Does all this mean that humans will perpetually remain stuck when it comes to risk and probability? Possibly not, but we have to be careful. That was the message of Gerd Gigerenzer, who helps train decision makers in how to evaluate probabilities. Gigerenzer consistently noted that language was important when it comes to dealing with probabilities.The failure here is with whoever formulated such a hopelessly ambiguous question.
The most compelling example he gave was one he used when working in medical education. He described the probabilities associated with a breast cancer test: one percent of women tested have the disease, and the test is 90 percent accurate, with a nine percent false positive rate. With all that information, what do you tell a woman who tests positive about the likelihood they have the disease? For a lot of people in medicine, the question leaves them stumped;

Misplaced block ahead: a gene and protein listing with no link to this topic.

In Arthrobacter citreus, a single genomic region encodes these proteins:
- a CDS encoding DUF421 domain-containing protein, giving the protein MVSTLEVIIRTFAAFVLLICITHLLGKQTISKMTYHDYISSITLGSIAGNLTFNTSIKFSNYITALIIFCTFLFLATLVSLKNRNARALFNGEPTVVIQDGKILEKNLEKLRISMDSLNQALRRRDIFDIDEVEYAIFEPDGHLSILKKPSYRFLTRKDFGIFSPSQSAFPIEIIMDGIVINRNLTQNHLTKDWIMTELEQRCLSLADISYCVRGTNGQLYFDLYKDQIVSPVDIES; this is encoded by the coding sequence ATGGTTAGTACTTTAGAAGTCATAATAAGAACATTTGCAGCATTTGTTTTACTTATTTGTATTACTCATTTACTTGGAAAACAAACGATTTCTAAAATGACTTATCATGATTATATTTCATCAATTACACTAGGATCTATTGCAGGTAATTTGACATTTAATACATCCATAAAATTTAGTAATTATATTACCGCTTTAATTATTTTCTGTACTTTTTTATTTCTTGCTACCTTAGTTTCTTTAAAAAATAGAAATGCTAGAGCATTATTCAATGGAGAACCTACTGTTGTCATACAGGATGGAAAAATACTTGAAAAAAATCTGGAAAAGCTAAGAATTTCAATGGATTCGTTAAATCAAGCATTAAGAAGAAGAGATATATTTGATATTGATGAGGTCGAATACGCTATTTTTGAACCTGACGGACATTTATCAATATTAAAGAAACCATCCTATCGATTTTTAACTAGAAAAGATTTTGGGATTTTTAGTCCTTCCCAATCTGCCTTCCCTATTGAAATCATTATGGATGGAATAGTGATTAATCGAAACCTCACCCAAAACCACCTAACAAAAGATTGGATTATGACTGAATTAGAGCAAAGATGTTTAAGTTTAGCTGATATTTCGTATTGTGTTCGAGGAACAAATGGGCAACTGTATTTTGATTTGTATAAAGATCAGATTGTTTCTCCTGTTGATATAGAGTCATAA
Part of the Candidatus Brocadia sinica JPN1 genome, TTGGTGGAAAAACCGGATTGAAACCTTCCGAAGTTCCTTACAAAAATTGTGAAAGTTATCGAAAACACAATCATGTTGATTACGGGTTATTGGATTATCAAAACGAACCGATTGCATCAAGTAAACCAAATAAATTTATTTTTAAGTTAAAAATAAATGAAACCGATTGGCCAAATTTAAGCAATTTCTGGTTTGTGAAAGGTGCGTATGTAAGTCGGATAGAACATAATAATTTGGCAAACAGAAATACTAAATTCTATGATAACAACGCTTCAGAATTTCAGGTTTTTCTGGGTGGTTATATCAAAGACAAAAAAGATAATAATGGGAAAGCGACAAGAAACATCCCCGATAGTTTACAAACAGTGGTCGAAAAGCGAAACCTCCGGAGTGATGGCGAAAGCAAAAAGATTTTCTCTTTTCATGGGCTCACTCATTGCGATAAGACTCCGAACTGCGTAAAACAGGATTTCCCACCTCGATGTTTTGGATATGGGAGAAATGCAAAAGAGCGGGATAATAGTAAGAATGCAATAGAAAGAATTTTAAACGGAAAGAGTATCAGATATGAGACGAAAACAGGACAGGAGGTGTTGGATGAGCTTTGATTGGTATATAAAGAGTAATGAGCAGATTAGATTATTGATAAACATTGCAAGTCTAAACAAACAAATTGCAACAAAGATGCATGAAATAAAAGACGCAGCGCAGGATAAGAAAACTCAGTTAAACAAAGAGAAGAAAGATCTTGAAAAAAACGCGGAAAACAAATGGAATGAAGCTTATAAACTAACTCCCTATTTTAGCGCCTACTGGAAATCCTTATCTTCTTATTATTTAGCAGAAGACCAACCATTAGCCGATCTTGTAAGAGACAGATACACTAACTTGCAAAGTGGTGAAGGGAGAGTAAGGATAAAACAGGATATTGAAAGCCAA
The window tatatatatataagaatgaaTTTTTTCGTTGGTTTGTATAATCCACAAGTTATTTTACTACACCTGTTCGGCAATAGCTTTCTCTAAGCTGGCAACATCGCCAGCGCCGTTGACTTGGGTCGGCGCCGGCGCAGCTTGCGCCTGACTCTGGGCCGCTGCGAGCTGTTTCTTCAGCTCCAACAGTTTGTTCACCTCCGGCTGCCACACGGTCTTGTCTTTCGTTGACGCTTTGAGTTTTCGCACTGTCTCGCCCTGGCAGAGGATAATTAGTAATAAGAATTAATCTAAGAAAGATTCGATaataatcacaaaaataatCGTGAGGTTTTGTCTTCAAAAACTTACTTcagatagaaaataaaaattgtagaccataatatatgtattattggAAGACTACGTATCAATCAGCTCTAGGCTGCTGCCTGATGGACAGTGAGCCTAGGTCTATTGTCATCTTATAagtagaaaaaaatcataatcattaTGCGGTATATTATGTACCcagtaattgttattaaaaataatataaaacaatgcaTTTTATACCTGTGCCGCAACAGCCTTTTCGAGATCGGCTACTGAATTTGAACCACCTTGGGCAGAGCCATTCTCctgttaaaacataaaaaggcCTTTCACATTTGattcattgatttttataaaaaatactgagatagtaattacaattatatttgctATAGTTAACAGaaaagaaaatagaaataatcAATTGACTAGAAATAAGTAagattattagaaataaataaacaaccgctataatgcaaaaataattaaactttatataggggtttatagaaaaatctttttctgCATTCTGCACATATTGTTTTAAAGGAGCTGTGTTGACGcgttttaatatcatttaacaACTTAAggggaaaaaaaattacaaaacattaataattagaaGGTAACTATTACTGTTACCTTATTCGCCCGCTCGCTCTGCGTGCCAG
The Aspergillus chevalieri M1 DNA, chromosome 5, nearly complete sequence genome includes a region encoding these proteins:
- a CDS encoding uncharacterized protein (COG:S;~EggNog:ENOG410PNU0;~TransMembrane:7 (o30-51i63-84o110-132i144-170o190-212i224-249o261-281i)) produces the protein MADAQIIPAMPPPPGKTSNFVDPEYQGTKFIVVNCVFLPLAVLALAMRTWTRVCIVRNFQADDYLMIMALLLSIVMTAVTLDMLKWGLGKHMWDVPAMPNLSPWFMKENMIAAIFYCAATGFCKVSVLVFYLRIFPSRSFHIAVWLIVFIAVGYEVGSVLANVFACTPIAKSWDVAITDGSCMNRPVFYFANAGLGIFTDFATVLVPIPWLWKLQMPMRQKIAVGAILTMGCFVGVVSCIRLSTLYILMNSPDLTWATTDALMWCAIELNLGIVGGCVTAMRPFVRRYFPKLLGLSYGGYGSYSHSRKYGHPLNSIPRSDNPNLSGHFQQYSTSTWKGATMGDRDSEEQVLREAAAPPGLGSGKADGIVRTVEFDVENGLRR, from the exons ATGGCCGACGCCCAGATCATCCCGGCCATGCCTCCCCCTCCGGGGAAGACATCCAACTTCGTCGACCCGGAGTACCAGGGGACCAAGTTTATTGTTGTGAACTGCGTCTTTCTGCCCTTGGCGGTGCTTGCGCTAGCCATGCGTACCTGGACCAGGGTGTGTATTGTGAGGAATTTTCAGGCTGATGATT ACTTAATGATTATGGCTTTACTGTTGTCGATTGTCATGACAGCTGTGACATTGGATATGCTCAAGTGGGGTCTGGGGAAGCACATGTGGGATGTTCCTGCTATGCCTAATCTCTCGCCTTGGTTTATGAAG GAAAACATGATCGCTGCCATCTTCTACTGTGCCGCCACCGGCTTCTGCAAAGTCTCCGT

The key clue here is the nine percent false positive rate is supposed to mean that 9% of all women taking the test give a positive result without having the disease. It does not mean that 9% of the positives are false.
The 90% accuracy is even more confusing. If the test were always negative, then it would be 99% accurate, the way this rate is computed. The figure is only there to confuse you.